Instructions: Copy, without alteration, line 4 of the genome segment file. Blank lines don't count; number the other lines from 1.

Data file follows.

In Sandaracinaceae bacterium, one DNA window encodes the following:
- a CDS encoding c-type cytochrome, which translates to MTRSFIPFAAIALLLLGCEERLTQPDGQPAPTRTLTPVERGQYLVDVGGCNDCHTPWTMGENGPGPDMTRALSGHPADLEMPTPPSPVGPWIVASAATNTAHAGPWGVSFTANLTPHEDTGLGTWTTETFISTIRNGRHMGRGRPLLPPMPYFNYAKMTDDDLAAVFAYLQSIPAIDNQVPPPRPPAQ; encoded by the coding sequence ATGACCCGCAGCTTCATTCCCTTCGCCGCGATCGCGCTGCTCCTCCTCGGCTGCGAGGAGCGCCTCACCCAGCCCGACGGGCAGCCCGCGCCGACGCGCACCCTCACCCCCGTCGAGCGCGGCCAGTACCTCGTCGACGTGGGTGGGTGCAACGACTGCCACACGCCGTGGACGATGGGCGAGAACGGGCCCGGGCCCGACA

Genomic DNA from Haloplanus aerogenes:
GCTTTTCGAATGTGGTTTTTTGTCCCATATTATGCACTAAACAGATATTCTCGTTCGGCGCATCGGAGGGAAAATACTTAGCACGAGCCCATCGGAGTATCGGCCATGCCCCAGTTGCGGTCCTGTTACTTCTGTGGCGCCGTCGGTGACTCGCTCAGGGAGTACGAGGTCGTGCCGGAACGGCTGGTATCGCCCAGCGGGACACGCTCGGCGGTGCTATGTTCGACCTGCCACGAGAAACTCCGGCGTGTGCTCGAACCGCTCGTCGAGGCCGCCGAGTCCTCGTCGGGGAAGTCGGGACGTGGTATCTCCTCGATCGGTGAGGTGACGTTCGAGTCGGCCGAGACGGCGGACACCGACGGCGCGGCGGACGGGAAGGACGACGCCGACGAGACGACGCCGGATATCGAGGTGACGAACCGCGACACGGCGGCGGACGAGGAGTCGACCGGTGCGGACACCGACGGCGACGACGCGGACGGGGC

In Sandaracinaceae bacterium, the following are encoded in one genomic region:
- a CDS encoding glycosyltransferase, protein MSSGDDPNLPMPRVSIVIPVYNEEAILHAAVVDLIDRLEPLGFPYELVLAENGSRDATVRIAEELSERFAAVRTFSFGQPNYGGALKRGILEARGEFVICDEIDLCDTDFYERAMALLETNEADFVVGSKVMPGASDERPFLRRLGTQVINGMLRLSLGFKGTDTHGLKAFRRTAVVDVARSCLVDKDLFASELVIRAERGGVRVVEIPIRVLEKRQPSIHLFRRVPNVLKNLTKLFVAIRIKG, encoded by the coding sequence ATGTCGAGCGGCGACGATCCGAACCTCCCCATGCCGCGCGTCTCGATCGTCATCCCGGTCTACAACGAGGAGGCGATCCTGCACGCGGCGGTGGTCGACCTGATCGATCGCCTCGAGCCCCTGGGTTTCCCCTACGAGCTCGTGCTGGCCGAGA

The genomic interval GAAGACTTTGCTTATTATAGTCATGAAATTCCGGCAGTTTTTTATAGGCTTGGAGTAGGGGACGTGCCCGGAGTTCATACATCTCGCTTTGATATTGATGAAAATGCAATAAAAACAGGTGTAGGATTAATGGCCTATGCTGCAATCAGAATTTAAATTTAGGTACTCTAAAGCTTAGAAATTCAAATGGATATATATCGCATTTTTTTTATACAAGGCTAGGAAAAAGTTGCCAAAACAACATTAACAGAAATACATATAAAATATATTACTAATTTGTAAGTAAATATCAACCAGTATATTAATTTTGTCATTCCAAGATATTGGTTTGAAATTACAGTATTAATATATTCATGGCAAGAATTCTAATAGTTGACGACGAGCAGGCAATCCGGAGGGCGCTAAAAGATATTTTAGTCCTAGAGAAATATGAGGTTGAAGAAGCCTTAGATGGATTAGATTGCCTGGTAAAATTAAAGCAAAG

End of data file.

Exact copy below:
GCTTTTCGAATGTGGTTTTTTGTCCCATATTATGCACTAAACAGATATTCTCGTTCGGCGCATCGGAGGGAAAATACTTAGCACGAGCCCATCGGAGTATCGGCCATGCCCCAGTTGCGGTCCTGTTACTTCTGTGGCGCCGTCGGTGACTCGCTCAGGGAGTACGAGGTCGTGCCGGAACGGCTGGTATCGCCCAGCGGGACACGCTCGGCGGTGCTATGTTCGACCTGCCACGAGAAACTCCGGCGTGTGCTCGAACCGCTCGTCGAGGCCGCCGAGTCCTCGTCGGGGAAGTCGGGACGTGGTATCTCCTCGATCGGTGAGGTGACGTTCGAGTCGGCCGAGACGGCGGACACCGACGGCGCGGCGGACGGGAAGGACGACGCCGACGAGACGACGCCGGATATCGAGGTGACGAACCGCGACACGGCGGCGGACGAGGAGTCGACCGGTGCGGACACCGACGGCGACGACGCGGACGGGGC